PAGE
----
Joseph Zikusooka ~ Zik

A software engineer specializing in open source technologies | Very experienced in building and configuring UNIX/Linux systems and servers. Passionate about developing software applications and hardware for the smart home | Currently serving as the CEO of Jambula Labs and the project leader at JambulaTV, a smart home automation and entertainment platform - | This blog focuses on the following areas: Linux How-Tos and Tutorials ::: IT Security News ::: Free and Libre Open Source Software ::: Smart Home Software ::: Digital Innovations in East Africa |

Year: 2021

How to monitor the presence of nearby WiFi devices using Icinga2


I recently published a Python based plugin for Icinga and Nagios monitoring platforms that monitors the presence of wireless devices in the vicinity.

I really like the stability and reliability Icinga provides when it comes to monitoring the state of hosts or services. There are so many software applications that let you do this, including one I talked about a while back called trackerjacker:

Why this way?

At first trackerjacker seemed like what I needed to do this sort of thing, but after several months of testing one issue persisted. The performance hit whenever I started the process was huge. The server, would frequently slow down, as packet capturing and monitoring of WiFi devices took place. So I decided to ditch this tool, and write my own plugin.

I am already using icinga on the server, so I figured, rather than write another app for polling, why not use the existing and well performing icinga2 monitoring software. After all, I had done this with bluetooth devices earlier and presence detection was working so well.


You are running a Linux based server with Icinga2 monitoring software installed, configured and working properly. There are several articles about how to install and configure icinga2 including the official documentation at:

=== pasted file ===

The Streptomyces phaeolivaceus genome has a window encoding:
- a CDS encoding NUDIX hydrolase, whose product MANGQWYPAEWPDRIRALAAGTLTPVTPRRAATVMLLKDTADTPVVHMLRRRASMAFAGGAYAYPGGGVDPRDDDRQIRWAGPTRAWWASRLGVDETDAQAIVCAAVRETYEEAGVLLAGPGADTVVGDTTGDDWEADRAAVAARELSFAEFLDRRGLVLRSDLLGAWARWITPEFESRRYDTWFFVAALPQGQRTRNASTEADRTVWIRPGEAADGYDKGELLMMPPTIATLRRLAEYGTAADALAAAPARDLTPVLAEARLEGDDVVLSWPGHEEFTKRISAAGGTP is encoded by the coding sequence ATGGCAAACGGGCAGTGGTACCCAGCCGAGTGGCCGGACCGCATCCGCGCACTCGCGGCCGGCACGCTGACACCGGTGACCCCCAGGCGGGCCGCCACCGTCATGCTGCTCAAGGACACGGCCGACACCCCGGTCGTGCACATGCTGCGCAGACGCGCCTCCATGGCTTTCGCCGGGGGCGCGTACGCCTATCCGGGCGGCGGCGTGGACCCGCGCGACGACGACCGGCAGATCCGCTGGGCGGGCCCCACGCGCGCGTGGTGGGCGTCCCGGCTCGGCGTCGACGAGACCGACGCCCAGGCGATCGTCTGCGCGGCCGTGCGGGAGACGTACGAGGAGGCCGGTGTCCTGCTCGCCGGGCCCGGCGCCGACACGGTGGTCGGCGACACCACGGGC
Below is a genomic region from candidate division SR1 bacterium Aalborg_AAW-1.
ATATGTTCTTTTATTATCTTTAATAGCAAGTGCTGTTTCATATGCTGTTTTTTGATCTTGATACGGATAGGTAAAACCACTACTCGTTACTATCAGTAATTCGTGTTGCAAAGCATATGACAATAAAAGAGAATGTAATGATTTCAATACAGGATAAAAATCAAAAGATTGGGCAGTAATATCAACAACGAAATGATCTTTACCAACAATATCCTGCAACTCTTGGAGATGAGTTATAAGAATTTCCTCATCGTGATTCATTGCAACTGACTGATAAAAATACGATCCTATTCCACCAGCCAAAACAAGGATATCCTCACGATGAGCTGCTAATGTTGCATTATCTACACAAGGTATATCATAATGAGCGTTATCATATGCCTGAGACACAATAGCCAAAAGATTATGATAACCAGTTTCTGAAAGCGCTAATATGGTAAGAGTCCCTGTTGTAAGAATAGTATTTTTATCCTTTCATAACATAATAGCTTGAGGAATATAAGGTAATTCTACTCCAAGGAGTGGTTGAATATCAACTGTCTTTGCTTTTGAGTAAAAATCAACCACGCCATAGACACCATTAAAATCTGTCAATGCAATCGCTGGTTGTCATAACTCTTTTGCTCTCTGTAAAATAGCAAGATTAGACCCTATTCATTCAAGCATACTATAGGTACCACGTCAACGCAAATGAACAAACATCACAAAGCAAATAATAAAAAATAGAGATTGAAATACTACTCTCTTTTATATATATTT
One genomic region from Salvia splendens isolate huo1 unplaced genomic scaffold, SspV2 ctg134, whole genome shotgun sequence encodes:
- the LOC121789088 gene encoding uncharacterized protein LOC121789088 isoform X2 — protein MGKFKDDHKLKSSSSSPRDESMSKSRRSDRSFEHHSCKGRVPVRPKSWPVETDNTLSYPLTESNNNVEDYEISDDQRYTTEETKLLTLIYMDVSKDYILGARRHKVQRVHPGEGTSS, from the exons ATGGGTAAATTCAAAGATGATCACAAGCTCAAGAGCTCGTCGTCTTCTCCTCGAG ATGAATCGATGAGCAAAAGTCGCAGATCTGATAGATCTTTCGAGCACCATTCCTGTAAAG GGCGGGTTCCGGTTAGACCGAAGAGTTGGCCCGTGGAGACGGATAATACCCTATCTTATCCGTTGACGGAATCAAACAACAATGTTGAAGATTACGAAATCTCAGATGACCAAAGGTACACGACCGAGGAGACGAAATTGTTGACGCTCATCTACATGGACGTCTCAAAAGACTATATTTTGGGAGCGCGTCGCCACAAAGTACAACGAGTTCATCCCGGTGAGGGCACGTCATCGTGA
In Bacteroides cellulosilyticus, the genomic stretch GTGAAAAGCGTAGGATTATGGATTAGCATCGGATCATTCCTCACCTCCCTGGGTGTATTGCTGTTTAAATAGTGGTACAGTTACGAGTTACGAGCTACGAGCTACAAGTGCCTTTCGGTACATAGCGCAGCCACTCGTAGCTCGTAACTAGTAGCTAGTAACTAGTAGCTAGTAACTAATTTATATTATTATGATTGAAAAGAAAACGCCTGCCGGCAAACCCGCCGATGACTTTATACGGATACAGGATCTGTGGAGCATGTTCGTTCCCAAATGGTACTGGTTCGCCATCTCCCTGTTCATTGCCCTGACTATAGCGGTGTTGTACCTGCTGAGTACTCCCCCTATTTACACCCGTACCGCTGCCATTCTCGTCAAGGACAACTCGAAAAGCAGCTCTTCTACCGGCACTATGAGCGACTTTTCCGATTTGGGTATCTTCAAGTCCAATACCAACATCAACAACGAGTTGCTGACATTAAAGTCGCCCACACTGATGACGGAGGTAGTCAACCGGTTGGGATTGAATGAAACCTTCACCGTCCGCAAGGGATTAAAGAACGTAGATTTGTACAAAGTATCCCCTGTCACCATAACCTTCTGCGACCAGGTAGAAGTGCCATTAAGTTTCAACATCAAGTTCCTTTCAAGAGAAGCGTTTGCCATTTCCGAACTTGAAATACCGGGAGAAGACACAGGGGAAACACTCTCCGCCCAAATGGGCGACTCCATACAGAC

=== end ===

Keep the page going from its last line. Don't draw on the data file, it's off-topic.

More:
The heavy lifting i.e. scanning is done by the Wireshark based CLI tool ‘tshark’. Therefore, ensure that Wireshark is installed on your system. Also, a separate wireless interface that supports monitor mode is required

To capture packets as a non-root user, run the following command in your terminal:
sudo setcap cap_net_raw,cap_net_admin+eip $(which dumpcap)

If you’re still having trouble capturing packets as a non-root user, check out the following Wireshark wiki page:

You will need to identify the MAC address of each wireless device you plan on monitoring. For phones for example, this information is in the Settings >> General >> About >> WiFi Address for iOS. For Android, go to Settings >> About >> Status >> Wi-Fi MAC address

NOTE: Some phones like the iPhone may have MAC randomization enabled, which makes it difficult to reliably monitor their presence status

Setup Icinga2 plugin

Download icinga2 monitoring plugin named ‘check_tshark’ from my Github page at:

Alternatively, you can clone the entire repository and check out my other plugins too:

git clone

Copy the icinga2 plugin i.e. check_tshark to your icinga2 monitoring plugins directory e.g. /usr/lib64/nagios/plugins/

cp -v check_tshark /usr/lib64/nagios/plugins/

Configure Icinga2

Add new check and event command objects to icinga2 i.e. Add and save the following snippets to the file:

object CheckCommand "tshark" {
        import "plugin-check-command",

        command = [ PluginDir + "/check_tshark" ]

        arguments = {
object EventCommand "wifi-tshark-status-event" {
  import "plugin-event-command"

  command = [ SysconfDir + "/icinga2/scripts/" ]

  env = {
    "HOSTALIAS" = "$host.display_name$",
    "HOSTADDRESS" = "$address$",
    "HOSTSTATE" = "$host.state$",
    "HOSTSTATEID" = "$host.state_id$",
    "HOSTSTATETYPE" = "$host.state_type$",
    "HOSTOUTPUT" = "$host.output$",
    "HOSTDISPLAYNAME" = "$host.display_name$",
    "LASTHOSTSTATE" = "$host.last_state$",
    "LASTEHOSTSTATEID" = "$host.last_state_id$",
    "LASTHOSTSTATETYPE" = "$host.last_state_type$",
    "LASTHOSTSTATECHANGE" = "$host.last_state_change$",
    "LASTHOSTCHECK" = "$host.last_check$",
    "LONGDATETIME" = "$icinga.long_date_time$",


Add new host templates to icinga2 i.e. Add and save the following snippets to the file:

template Host "event-tshark-status" {
  max_check_attempts = 6
  check_interval = 30s
  retry_interval = 5s

  check_command = "tshark"

  enable_event_handler = 1
  event_command = "wifi-tshark-status-event"

  enable_flapping = 1
  flapping_ignore_states = ["Critical"]

Finally add the wireless devices you want to monitor to the hosts in icinga2 i.e. Add and save the following snippets to the file:

NOTE: In addition to the MAC address, make sure you specify the WiFi interface used for monitoring

object Host "Phone_Zik" {
  import "event-tshark-status"
  vars.tshark_interface = "wlan1"
  vars.tshark_timeout = 10
  vars.tshark_address = "xx:xx:xx:xx:xx:xx"

object Host "Phone_Shushu" {
  import "event-tshark-status"
  vars.tshark_interface = "wlan1"
  vars.tshark_timeout = 10
  vars.tshark_address = "xx:xx:xx:xx:xx:xx"

Optional: Add Alert notification using MQTT